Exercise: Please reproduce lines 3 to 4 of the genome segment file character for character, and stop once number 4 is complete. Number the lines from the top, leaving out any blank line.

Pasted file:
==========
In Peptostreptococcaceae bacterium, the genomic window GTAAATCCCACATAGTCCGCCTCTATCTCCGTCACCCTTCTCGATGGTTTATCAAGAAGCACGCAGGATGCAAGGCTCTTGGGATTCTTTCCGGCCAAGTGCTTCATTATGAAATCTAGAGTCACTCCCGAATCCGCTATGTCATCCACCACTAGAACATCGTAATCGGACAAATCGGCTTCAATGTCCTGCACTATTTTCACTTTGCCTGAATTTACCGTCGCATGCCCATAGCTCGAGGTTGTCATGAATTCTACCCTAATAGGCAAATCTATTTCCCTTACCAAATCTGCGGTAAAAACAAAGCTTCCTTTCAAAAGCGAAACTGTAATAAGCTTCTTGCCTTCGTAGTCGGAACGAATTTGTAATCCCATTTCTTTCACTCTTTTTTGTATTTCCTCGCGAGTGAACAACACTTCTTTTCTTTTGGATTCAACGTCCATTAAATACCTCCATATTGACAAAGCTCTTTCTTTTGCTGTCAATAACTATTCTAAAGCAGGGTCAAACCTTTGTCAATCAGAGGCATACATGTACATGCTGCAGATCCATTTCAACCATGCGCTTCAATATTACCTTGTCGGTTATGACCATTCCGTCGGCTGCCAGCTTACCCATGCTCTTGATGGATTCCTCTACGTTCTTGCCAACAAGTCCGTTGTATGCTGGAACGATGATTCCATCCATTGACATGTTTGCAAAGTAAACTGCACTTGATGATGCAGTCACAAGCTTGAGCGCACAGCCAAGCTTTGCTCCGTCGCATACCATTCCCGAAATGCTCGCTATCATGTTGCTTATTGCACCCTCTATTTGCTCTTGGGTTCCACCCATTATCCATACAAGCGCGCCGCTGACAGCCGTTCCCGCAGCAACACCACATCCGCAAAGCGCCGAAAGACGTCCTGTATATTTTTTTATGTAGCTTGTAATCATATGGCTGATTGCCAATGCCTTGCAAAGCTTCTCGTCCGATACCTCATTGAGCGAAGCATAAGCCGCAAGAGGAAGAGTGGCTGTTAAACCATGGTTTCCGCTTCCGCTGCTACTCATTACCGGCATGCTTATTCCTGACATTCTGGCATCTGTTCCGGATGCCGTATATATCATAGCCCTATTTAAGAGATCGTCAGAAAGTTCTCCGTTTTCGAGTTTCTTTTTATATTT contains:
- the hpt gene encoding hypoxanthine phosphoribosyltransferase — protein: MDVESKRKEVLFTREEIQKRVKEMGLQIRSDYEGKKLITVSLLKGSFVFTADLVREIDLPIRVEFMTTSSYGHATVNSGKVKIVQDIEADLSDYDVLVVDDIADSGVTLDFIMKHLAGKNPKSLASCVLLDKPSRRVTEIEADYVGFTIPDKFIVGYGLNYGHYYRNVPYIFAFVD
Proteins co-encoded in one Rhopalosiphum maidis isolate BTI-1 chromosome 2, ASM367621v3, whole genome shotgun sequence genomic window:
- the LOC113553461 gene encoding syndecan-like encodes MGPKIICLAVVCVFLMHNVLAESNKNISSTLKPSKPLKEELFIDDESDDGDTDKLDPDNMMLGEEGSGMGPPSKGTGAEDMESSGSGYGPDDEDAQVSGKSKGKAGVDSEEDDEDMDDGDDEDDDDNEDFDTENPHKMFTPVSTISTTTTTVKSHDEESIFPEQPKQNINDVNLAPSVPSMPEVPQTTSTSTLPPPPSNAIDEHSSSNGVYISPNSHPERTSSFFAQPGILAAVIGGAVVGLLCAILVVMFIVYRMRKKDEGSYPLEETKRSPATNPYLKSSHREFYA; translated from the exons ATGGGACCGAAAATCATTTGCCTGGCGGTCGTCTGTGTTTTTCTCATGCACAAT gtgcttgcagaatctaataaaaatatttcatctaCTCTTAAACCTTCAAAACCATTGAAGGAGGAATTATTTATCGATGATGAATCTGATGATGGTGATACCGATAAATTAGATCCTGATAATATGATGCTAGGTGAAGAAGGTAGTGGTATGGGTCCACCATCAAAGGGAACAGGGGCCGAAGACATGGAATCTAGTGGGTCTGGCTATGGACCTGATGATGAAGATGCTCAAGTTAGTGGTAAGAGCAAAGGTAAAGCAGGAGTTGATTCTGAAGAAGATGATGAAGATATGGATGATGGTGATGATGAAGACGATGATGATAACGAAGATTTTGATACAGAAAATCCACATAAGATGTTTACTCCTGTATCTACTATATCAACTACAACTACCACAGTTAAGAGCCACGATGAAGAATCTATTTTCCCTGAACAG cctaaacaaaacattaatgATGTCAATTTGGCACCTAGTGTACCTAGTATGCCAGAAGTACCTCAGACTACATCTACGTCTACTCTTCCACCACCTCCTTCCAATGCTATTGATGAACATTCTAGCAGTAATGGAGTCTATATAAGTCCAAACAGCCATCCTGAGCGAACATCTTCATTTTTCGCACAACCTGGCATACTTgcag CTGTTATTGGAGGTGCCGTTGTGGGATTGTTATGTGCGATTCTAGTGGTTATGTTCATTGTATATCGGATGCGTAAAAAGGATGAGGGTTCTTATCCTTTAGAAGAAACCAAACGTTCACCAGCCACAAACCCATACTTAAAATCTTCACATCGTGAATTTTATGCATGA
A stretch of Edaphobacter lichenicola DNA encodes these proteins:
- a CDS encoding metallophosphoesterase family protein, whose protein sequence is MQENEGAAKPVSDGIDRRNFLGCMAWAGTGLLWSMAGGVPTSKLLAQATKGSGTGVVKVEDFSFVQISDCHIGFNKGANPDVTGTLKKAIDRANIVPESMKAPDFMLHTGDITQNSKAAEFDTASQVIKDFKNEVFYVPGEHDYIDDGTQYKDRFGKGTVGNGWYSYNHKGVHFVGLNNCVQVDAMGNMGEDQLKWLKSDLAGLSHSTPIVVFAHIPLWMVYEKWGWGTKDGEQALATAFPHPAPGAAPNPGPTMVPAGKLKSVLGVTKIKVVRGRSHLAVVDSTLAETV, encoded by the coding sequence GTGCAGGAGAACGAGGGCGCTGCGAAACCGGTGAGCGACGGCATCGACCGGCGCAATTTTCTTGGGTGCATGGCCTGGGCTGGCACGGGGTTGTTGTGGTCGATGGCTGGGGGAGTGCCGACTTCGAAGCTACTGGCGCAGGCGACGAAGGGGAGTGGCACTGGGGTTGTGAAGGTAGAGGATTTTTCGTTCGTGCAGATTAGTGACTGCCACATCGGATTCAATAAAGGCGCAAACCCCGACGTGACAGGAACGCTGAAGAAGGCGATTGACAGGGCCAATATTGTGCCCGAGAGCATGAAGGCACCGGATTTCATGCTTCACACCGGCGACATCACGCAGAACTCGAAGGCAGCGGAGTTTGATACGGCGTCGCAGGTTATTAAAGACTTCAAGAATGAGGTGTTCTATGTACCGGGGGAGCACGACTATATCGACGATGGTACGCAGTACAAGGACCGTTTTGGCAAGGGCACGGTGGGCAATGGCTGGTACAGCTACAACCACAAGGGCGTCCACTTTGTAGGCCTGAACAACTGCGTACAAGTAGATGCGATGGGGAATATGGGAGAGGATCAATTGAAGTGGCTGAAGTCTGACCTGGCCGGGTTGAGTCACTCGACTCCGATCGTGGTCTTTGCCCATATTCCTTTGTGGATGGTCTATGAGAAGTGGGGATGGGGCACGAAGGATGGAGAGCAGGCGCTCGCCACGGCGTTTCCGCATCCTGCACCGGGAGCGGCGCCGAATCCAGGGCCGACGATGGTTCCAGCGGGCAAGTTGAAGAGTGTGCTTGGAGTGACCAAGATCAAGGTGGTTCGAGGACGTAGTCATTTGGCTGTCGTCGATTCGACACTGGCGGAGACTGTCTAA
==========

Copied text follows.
Proteins co-encoded in one Rhopalosiphum maidis isolate BTI-1 chromosome 2, ASM367621v3, whole genome shotgun sequence genomic window:
- the LOC113553461 gene encoding syndecan-like encodes MGPKIICLAVVCVFLMHNVLAESNKNISSTLKPSKPLKEELFIDDESDDGDTDKLDPDNMMLGEEGSGMGPPSKGTGAEDMESSGSGYGPDDEDAQVSGKSKGKAGVDSEEDDEDMDDGDDEDDDDNEDFDTENPHKMFTPVSTISTTTTTVKSHDEESIFPEQPKQNINDVNLAPSVPSMPEVPQTTSTSTLPPPPSNAIDEHSSSNGVYISPNSHPERTSSFFAQPGILAAVIGGAVVGLLCAILVVMFIVYRMRKKDEGSYPLEETKRSPATNPYLKSSHREFYA; translated from the exons ATGGGACCGAAAATCATTTGCCTGGCGGTCGTCTGTGTTTTTCTCATGCACAAT gtgcttgcagaatctaataaaaatatttcatctaCTCTTAAACCTTCAAAACCATTGAAGGAGGAATTATTTATCGATGATGAATCTGATGATGGTGATACCGATAAATTAGATCCTGATAATATGATGCTAGGTGAAGAAGGTAGTGGTATGGGTCCACCATCAAAGGGAACAGGGGCCGAAGACATGGAATCTAGTGGGTCTGGCTATGGACCTGATGATGAAGATGCTCAAGTTAGTGGTAAGAGCAAAGGTAAAGCAGGAGTTGATTCTGAAGAAGATGATGAAGATATGGATGATGGTGATGATGAAGACGATGATGATAACGAAGATTTTGATACAGAAAATCCACATAAGATGTTTACTCCTGTATCTACTATATCAACTACAACTACCACAGTTAAGAGCCACGATGAAGAATCTATTTTCCCTGAACAG cctaaacaaaacattaatgATGTCAATTTGGCACCTAGTGTACCTAGTATGCCAGAAGTACCTCAGACTACATCTACGTCTACTCTTCCACCACCTCCTTCCAATGCTATTGATGAACATTCTAGCAGTAATGGAGTCTATATAAGTCCAAACAGCCATCCTGAGCGAACATCTTCATTTTTCGCACAACCTGGCATACTTgcag CTGTTATTGGAGGTGCCGTTGTGGGATTGTTATGTGCGATTCTAGTGGTTATGTTCATTGTATATCGGATGCGTAAAAAGGATGAGGGTTCTTATCCTTTAGAAGAAACCAAACGTTCACCAGCCACAAACCCATACTTAAAATCTTCACATCGTGAATTTTATGCATGA